Close

Quantum Photonics on a Single Chip?

Lithium niobate is becoming the silicon of quantum optics

2 min read
Small coin next to photonic chip to show scale
Photo: Nanjing University/American Physical Society

Researchers from Nanjing University, Beijing Institute of Aerospace Control Devices, and Southeast University, Nanjing, in China have demonstrated the creation of entangled photons and their manipulation on a single chip. The group reported this research last week in Physical Review Letters.

The researchers used lithium niobate (LN) as the material for the chip. LN, widely used in cellphones and modulators in telecommunications, is a material with a highly nonlinear response to light. Because of these optical properties it allows the integration of a number of quantum devices, and it is becoming the material of choice for the fabrication of photonic chips.

To demonstrate the extent to which the integration of optical elements is possible, the researchers created on the chip nine similar units that produce photon pairs of different wavelengths that match the C and L telecom bands. Three of these units contain elements for the manipulation of entangled photons.

 

Each of these units consist of three sections. In the first section, polarized light enters a Y branch and then passes through an electrooptical modulator which can change the phase difference between the light in the two paths. Then the photons enter two waveguides with periodical structures, created in the second section of the chip. The periodically poled LN (PPLN) is a part of the chip where the electric dipole moment of the NL crystals alternate from up and down in a periodical fashion, changing the waveguides into miniature "wigglers" if you will. This periodic structure is obtained by applying a very short high voltage pulse to the LN surface through a grid-like periodical electrical contact.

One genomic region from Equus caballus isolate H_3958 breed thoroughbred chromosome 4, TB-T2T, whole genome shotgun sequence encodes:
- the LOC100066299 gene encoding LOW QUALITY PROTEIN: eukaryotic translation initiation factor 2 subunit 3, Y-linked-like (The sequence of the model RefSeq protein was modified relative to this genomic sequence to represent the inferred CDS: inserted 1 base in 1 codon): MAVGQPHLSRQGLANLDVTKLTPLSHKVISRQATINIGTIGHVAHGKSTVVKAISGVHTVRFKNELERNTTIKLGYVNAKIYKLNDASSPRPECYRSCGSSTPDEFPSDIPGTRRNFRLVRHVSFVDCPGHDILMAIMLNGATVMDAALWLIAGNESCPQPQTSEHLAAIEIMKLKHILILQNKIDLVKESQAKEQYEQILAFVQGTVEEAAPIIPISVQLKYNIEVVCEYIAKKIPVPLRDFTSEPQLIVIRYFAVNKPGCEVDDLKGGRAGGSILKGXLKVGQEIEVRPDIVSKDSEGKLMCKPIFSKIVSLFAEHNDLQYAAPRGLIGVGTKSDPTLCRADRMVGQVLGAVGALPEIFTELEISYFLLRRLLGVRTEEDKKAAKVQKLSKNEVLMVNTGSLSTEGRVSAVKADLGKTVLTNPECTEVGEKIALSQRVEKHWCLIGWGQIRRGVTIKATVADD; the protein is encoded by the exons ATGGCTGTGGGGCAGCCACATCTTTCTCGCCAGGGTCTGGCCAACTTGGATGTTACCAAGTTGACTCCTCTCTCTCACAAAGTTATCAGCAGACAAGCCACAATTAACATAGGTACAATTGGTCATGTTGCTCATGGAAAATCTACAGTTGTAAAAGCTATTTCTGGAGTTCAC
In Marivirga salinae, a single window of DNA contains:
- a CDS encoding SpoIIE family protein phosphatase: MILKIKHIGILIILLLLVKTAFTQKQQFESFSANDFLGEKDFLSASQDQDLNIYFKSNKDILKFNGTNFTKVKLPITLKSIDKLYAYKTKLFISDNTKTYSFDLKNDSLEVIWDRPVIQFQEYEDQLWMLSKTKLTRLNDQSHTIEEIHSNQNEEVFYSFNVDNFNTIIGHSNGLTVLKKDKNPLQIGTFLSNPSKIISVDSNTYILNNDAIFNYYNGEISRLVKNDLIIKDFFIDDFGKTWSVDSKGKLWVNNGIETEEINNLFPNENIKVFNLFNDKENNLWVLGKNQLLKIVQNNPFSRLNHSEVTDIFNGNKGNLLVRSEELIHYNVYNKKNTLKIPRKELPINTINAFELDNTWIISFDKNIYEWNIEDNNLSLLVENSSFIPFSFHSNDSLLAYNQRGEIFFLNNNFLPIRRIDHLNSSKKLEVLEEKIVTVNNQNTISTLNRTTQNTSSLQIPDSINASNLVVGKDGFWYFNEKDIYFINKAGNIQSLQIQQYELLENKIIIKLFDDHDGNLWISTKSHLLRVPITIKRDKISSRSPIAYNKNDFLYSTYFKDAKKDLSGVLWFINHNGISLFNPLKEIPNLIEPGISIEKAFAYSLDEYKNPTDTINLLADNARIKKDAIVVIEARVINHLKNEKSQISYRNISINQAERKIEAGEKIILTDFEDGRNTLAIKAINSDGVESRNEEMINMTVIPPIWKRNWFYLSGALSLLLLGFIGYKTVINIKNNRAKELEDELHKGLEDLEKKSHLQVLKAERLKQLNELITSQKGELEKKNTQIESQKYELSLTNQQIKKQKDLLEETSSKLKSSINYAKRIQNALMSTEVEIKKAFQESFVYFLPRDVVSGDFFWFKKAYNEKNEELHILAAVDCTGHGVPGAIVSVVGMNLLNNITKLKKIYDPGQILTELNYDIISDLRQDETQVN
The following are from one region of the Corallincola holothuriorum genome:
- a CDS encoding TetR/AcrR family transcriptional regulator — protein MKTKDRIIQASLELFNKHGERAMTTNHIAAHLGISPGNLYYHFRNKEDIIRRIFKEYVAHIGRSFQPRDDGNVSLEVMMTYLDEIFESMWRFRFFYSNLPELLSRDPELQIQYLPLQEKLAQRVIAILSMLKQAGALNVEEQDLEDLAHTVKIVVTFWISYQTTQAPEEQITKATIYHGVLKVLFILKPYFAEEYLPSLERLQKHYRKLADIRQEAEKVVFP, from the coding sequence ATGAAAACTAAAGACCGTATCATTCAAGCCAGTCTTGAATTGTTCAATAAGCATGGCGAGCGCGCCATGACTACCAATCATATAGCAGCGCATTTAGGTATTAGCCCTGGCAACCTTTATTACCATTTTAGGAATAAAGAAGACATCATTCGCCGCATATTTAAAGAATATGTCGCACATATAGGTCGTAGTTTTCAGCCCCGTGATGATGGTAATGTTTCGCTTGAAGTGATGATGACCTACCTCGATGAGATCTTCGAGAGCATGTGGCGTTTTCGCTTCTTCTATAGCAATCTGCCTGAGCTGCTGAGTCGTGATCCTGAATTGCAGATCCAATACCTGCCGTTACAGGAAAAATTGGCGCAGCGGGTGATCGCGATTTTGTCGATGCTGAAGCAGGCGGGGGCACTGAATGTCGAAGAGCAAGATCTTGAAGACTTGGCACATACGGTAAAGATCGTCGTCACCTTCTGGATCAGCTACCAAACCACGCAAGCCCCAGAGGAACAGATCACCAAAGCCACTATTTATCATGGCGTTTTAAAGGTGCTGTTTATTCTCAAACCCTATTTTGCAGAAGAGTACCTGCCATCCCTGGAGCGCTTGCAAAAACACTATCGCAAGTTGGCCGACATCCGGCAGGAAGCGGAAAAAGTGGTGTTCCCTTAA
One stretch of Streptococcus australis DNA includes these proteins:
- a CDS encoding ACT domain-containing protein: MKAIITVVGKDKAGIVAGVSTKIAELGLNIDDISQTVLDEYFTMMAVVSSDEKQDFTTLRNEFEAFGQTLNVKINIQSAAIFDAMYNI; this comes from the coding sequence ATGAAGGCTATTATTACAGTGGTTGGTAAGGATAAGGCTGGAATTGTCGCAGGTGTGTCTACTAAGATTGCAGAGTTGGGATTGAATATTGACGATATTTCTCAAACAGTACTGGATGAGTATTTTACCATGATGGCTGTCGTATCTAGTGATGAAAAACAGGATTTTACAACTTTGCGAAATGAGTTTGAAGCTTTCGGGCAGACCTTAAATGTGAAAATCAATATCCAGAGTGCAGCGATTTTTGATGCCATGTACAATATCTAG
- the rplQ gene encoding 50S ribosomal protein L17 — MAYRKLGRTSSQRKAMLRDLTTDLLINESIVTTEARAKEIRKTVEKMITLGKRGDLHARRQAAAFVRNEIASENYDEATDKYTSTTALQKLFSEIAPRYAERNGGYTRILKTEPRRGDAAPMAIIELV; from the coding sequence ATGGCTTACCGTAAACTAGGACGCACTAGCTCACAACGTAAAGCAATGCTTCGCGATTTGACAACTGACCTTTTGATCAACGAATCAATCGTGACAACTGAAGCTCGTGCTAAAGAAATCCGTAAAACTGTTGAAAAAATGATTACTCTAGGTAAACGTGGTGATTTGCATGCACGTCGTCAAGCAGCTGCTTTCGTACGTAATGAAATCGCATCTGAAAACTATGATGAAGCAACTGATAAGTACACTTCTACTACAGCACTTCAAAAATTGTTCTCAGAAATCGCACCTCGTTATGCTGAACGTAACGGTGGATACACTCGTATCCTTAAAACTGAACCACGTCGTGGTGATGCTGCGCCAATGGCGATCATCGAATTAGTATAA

One of the properties of PPLN waveguides is that they can split each photon entering the waveguide into two photons with half the energy of the incoming photon. Because these two photons are created from a single photon, they are entangled.

In the third section the entangled photons meet in a waveguide beam splitter and realize quantum interference, then they are transferred to two adjacent waveguides.

The degree of entanglement can be changed by changing the phase difference between the photons in the two channels with the electrooptical modulator in the first section. The type of entanglement that takes place on the chip is called "path entanglement," explains Ping Xu of Nanjing University and a member of the research group. "The photon can be in one path or the other path simultaneously or separately — it is a superposition of the occupation of different paths," she says.

By changing the phase difference between the two photon streams with the electrooptical modulator, the researchers could control the amount of entanglement — the amount of "bunched" electrons. They verified the existence of the entangled photons with two-photon interferometry (Hong-Ou-Mandel interferometer), which determines whether photons arrive exactly at the same time, which they do when they are entangled.

According to Xu, their research is a definite advance: "For the first time a PPLN is used for waveguide circuits, allowing the compact generation and manipulation of entangled photons," she notes.

Illustration: Nanjing University/American Physical Society

The Conversation (0)

A Circuit to Boost Battery Life

Digital low-dropout voltage regulators will save time, money, and power

11 min read
Image of a battery held sideways by pliers on each side.
Edmon de Haro

YOU'VE PROBABLY PLAYED hundreds, maybe thousands, of videos on your smartphone. But have you ever thought about what happens when you press “play”?

The instant you touch that little triangle, many things happen at once. In microseconds, idle compute cores on your phone's processor spring to life. As they do so, their voltages and clock frequencies shoot up to ensure that the video decompresses and displays without delay. Meanwhile, other cores, running tasks in the background, throttle down. Charge surges into the active cores' millions of transistors and slows to a trickle in the newly idled ones.

Keep Reading ↓ Show less